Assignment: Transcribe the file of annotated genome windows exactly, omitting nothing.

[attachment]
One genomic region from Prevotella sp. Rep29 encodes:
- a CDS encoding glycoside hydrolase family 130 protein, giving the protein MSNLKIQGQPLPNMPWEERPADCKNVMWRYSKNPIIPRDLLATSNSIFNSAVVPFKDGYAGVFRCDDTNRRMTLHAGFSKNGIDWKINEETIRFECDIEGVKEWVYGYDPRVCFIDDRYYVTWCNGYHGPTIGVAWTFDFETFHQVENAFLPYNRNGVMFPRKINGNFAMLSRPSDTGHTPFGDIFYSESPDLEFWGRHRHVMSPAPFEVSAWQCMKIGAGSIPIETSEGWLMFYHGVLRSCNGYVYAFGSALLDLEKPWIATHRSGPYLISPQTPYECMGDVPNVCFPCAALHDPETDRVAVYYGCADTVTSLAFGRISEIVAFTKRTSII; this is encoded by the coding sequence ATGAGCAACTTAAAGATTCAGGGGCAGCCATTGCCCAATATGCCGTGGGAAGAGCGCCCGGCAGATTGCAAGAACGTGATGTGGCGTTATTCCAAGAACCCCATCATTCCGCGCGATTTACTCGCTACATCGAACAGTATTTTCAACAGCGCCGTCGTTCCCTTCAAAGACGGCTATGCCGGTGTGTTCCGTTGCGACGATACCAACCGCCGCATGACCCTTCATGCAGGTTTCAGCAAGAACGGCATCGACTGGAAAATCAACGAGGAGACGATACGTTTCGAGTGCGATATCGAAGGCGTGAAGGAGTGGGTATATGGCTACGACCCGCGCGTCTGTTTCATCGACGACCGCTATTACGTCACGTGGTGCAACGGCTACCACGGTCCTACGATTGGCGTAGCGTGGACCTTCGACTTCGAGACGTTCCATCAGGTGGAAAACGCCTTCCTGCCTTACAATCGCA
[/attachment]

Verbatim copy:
One genomic region from Prevotella sp. Rep29 encodes:
- a CDS encoding glycoside hydrolase family 130 protein, giving the protein MSNLKIQGQPLPNMPWEERPADCKNVMWRYSKNPIIPRDLLATSNSIFNSAVVPFKDGYAGVFRCDDTNRRMTLHAGFSKNGIDWKINEETIRFECDIEGVKEWVYGYDPRVCFIDDRYYVTWCNGYHGPTIGVAWTFDFETFHQVENAFLPYNRNGVMFPRKINGNFAMLSRPSDTGHTPFGDIFYSESPDLEFWGRHRHVMSPAPFEVSAWQCMKIGAGSIPIETSEGWLMFYHGVLRSCNGYVYAFGSALLDLEKPWIATHRSGPYLISPQTPYECMGDVPNVCFPCAALHDPETDRVAVYYGCADTVTSLAFGRISEIVAFTKRTSII; this is encoded by the coding sequence ATGAGCAACTTAAAGATTCAGGGGCAGCCATTGCCCAATATGCCGTGGGAAGAGCGCCCGGCAGATTGCAAGAACGTGATGTGGCGTTATTCCAAGAACCCCATCATTCCGCGCGATTTACTCGCTACATCGAACAGTATTTTCAACAGCGCCGTCGTTCCCTTCAAAGACGGCTATGCCGGTGTGTTCCGTTGCGACGATACCAACCGCCGCATGACCCTTCATGCAGGTTTCAGCAAGAACGGCATCGACTGGAAAATCAACGAGGAGACGATACGTTTCGAGTGCGATATCGAAGGCGTGAAGGAGTGGGTATATGGCTACGACCCGCGCGTCTGTTTCATCGACGACCGCTATTACGTCACGTGGTGCAACGGCTACCACGGTCCTACGATTGGCGTAGCGTGGACCTTCGACTTCGAGACGTTCCATCAGGTGGAAAACGCCTTCCTGCCTTACAATCGCA